Furthermore, rebuilding systems with new technologies will dismantle the imbedded arrogance that stands between patrons and library resources. This reversal, which I first heard articulated by Marshall Breeding, involves the switch from patrons starting locally and expanding their searches globally to a paradigm of search and retrieval that has users starting broadly and (currently only with luck) narrowing their searches to locally or topically relevant areas.  Lorcan Dempsey has called this the problem of the low gravitational pull of library resources.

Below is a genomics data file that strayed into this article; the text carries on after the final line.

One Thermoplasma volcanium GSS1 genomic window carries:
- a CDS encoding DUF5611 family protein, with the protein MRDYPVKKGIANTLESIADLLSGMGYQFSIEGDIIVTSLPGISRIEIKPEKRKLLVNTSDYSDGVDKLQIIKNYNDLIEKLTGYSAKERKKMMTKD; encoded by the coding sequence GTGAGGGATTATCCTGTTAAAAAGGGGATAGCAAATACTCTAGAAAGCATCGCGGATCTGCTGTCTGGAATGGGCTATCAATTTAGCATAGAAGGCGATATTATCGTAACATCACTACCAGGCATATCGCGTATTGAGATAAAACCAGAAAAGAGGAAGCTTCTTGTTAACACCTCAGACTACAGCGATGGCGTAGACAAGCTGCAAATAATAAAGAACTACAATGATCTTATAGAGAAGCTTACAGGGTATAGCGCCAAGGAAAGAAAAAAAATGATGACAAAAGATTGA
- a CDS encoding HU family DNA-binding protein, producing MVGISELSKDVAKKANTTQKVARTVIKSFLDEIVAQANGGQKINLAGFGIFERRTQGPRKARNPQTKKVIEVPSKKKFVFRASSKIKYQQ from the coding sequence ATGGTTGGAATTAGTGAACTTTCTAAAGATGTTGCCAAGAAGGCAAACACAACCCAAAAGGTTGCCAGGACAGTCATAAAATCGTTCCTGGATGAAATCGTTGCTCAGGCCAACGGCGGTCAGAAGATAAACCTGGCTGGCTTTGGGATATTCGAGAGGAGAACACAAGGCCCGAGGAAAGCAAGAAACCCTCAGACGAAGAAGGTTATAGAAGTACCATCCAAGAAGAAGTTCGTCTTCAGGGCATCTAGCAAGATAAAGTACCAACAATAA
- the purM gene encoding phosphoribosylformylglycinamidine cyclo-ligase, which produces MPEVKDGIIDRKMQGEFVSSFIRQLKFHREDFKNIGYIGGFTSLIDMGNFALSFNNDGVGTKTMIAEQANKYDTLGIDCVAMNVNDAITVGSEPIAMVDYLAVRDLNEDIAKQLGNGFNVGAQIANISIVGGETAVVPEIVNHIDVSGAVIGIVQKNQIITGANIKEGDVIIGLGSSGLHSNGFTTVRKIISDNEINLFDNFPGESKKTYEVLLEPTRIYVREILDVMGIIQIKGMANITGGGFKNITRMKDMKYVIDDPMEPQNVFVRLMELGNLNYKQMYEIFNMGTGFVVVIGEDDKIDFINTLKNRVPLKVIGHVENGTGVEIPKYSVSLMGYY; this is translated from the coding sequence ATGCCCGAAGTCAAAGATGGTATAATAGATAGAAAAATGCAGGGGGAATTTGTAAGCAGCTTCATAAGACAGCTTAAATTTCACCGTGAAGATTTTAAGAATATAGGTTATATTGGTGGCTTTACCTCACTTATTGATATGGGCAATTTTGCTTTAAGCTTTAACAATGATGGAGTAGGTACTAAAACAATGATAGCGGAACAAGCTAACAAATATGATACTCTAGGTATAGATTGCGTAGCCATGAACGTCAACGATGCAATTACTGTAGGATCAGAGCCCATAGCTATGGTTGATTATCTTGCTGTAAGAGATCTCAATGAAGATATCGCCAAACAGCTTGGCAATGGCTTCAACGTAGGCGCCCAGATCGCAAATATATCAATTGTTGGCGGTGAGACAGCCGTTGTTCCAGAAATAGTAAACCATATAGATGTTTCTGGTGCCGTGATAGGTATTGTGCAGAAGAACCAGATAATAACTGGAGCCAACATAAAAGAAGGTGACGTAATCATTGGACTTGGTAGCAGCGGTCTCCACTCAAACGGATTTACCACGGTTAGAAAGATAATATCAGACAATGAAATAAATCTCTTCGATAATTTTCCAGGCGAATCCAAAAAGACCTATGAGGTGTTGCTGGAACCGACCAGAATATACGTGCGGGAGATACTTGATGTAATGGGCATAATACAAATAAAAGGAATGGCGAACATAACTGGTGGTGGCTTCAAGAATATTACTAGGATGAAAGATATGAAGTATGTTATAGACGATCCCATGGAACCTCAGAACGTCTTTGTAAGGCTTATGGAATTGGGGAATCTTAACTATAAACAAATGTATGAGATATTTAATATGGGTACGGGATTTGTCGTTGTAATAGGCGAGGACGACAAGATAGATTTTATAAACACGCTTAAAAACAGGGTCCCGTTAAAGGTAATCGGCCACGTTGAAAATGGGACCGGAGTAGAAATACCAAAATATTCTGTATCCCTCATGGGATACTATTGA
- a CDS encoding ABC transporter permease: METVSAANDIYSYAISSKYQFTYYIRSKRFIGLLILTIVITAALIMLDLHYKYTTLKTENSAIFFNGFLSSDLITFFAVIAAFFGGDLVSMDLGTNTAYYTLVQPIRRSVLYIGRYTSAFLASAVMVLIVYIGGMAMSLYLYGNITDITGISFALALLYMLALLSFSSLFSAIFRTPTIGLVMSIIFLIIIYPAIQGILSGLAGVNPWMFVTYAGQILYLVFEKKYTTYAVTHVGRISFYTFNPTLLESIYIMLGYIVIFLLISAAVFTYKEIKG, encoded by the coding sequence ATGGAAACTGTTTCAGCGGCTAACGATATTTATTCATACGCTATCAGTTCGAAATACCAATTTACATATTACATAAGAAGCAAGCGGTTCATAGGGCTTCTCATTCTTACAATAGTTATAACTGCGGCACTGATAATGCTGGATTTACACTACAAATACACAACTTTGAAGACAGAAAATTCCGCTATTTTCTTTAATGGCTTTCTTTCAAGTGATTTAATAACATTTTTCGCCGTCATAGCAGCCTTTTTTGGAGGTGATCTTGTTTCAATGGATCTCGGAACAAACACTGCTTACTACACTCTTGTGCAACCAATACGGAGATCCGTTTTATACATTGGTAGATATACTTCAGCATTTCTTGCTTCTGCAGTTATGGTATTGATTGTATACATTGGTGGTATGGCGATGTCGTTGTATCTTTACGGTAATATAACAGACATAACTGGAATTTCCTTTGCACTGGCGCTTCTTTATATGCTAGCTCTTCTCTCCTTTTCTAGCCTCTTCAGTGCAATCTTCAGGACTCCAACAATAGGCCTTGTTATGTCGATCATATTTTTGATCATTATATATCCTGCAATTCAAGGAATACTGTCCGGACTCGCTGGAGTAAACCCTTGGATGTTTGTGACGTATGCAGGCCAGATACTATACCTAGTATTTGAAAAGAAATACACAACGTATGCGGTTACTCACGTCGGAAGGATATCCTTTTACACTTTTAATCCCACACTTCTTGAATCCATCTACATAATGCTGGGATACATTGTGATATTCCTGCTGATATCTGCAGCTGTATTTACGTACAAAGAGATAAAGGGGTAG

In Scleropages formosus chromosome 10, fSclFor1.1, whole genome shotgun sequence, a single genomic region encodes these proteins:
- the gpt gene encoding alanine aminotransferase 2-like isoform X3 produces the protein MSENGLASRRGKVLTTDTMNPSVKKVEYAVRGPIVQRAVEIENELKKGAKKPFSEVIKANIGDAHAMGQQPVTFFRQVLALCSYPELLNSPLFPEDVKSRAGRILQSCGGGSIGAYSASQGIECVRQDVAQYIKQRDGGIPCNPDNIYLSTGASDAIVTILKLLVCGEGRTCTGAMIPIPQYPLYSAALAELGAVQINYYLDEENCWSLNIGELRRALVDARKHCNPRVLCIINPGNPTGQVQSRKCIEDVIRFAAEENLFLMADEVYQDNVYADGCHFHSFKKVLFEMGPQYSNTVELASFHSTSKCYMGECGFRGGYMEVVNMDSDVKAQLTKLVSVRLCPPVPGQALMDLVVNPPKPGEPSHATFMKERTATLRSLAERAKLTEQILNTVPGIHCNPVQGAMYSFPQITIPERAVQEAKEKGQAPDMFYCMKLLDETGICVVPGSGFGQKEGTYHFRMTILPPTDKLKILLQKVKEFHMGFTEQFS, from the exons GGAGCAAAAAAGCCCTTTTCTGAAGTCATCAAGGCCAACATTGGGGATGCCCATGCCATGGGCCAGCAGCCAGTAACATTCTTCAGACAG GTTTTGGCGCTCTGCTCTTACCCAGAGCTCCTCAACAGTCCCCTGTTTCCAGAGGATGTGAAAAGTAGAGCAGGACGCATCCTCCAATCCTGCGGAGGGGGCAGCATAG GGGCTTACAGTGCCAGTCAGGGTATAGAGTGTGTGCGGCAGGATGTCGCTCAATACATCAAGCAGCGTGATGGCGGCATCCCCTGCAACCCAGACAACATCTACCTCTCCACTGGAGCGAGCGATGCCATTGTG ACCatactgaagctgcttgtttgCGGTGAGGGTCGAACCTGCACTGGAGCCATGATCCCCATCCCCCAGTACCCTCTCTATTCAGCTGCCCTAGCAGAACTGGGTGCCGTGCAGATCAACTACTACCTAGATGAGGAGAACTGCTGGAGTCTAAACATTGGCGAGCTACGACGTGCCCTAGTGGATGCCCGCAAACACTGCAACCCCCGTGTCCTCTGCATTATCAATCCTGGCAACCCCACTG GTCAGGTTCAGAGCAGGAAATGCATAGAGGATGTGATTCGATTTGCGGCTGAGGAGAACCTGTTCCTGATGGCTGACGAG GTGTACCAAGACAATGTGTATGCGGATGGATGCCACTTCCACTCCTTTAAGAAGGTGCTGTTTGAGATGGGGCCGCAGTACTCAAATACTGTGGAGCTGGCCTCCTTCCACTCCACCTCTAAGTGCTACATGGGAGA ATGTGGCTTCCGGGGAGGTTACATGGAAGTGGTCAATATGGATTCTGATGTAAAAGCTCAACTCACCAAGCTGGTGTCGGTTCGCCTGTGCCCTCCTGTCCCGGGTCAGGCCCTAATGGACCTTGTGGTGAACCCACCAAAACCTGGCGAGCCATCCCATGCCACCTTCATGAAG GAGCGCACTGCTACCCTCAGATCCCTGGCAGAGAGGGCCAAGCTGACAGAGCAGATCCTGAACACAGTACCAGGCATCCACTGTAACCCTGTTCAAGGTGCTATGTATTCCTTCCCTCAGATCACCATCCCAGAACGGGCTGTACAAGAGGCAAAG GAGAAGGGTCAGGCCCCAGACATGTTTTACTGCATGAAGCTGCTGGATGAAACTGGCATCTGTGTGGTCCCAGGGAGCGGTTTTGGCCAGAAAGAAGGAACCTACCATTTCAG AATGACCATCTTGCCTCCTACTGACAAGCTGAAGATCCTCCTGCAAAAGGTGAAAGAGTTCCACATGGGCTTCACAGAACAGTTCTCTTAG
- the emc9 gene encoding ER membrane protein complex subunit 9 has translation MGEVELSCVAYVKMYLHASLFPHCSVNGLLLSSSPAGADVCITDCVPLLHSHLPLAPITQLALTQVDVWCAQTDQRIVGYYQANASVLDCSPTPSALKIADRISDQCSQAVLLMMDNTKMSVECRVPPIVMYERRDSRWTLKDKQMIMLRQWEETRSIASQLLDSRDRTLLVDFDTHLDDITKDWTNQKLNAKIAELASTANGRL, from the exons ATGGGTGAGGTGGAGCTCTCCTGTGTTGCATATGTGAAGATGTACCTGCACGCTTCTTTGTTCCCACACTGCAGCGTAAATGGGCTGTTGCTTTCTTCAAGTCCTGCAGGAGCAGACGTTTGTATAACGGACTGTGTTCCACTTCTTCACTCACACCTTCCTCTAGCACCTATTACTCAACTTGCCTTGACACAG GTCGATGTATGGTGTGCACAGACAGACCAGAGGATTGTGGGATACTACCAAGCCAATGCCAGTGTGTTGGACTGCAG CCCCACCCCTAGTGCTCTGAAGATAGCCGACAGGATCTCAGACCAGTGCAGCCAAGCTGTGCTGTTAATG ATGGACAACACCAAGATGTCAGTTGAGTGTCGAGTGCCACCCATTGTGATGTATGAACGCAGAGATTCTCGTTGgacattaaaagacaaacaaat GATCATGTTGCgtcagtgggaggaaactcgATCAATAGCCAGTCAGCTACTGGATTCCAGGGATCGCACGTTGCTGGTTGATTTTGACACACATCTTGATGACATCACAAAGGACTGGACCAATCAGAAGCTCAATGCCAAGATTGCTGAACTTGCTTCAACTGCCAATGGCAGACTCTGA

If the starting point of choice is going to be Google, Amazon, or even WorldCat, then we must make our targets more visible to those starting points and more enjoyable to use as landing places.
Our local collections are not silos.  I wish that they were because they would be visible and we could discover them and build bridges between them.  What they really are is basements, invisible on the horizon and haphazardly connected by still invisible tunnels and hacks.  Collection and service description become more important than front-end interfaces and whiz-bang feature-sets.  That local interfaces and features are rich and usable is sauce for the goose.